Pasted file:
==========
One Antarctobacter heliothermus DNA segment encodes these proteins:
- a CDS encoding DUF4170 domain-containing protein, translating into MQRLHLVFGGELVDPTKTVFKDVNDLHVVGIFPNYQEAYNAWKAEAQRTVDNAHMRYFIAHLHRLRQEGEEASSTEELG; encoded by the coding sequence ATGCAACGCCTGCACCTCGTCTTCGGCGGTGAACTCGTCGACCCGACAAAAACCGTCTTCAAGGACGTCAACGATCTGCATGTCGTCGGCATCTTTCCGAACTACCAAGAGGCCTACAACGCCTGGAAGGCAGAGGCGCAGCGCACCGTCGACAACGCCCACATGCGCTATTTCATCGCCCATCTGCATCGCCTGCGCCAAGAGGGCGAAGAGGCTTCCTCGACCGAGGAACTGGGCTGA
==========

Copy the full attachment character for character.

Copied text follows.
One Antarctobacter heliothermus DNA segment encodes these proteins:
- a CDS encoding DUF4170 domain-containing protein, translating into MQRLHLVFGGELVDPTKTVFKDVNDLHVVGIFPNYQEAYNAWKAEAQRTVDNAHMRYFIAHLHRLRQEGEEASSTEELG; encoded by the coding sequence ATGCAACGCCTGCACCTCGTCTTCGGCGGTGAACTCGTCGACCCGACAAAAACCGTCTTCAAGGACGTCAACGATCTGCATGTCGTCGGCATCTTTCCGAACTACCAAGAGGCCTACAACGCCTGGAAGGCAGAGGCGCAGCGCACCGTCGACAACGCCCACATGCGCTATTTCATCGCCCATCTGCATCGCCTGCGCCAAGAGGGCGAAGAGGCTTCCTCGACCGAGGAACTGGGCTGA